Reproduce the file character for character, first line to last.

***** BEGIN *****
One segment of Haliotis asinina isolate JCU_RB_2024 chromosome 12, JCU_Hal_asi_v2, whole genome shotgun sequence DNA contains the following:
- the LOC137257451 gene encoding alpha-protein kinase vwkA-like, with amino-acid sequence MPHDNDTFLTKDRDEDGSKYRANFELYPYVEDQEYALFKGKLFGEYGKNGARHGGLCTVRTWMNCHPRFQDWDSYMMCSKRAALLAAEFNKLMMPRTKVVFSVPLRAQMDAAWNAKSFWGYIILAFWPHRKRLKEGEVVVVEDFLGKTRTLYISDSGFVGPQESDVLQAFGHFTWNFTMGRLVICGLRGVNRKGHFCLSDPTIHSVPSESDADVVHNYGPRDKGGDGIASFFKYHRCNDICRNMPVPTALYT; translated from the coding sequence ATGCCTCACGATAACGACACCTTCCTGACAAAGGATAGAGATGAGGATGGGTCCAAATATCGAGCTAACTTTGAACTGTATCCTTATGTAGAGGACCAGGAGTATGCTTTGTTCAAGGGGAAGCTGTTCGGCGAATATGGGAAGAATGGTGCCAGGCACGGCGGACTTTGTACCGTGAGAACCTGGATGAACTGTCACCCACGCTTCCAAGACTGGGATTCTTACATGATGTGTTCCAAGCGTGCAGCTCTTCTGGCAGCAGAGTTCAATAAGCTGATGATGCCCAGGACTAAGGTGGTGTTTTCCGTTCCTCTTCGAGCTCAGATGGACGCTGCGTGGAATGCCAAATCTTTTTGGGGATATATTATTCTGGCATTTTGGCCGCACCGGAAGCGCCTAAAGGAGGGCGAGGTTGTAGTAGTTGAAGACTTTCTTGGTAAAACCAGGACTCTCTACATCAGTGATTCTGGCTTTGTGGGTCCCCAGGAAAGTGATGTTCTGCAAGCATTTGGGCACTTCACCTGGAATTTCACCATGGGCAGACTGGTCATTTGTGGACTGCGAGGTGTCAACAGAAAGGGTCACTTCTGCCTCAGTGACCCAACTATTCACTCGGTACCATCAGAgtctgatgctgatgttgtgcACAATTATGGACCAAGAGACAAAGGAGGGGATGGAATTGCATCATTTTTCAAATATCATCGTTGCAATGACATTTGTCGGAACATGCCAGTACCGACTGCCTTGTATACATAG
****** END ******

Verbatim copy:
One segment of Haliotis asinina isolate JCU_RB_2024 chromosome 12, JCU_Hal_asi_v2, whole genome shotgun sequence DNA contains the following:
- the LOC137257451 gene encoding alpha-protein kinase vwkA-like, with amino-acid sequence MPHDNDTFLTKDRDEDGSKYRANFELYPYVEDQEYALFKGKLFGEYGKNGARHGGLCTVRTWMNCHPRFQDWDSYMMCSKRAALLAAEFNKLMMPRTKVVFSVPLRAQMDAAWNAKSFWGYIILAFWPHRKRLKEGEVVVVEDFLGKTRTLYISDSGFVGPQESDVLQAFGHFTWNFTMGRLVICGLRGVNRKGHFCLSDPTIHSVPSESDADVVHNYGPRDKGGDGIASFFKYHRCNDICRNMPVPTALYT; translated from the coding sequence ATGCCTCACGATAACGACACCTTCCTGACAAAGGATAGAGATGAGGATGGGTCCAAATATCGAGCTAACTTTGAACTGTATCCTTATGTAGAGGACCAGGAGTATGCTTTGTTCAAGGGGAAGCTGTTCGGCGAATATGGGAAGAATGGTGCCAGGCACGGCGGACTTTGTACCGTGAGAACCTGGATGAACTGTCACCCACGCTTCCAAGACTGGGATTCTTACATGATGTGTTCCAAGCGTGCAGCTCTTCTGGCAGCAGAGTTCAATAAGCTGATGATGCCCAGGACTAAGGTGGTGTTTTCCGTTCCTCTTCGAGCTCAGATGGACGCTGCGTGGAATGCCAAATCTTTTTGGGGATATATTATTCTGGCATTTTGGCCGCACCGGAAGCGCCTAAAGGAGGGCGAGGTTGTAGTAGTTGAAGACTTTCTTGGTAAAACCAGGACTCTCTACATCAGTGATTCTGGCTTTGTGGGTCCCCAGGAAAGTGATGTTCTGCAAGCATTTGGGCACTTCACCTGGAATTTCACCATGGGCAGACTGGTCATTTGTGGACTGCGAGGTGTCAACAGAAAGGGTCACTTCTGCCTCAGTGACCCAACTATTCACTCGGTACCATCAGAgtctgatgctgatgttgtgcACAATTATGGACCAAGAGACAAAGGAGGGGATGGAATTGCATCATTTTTCAAATATCATCGTTGCAATGACATTTGTCGGAACATGCCAGTACCGACTGCCTTGTATACATAG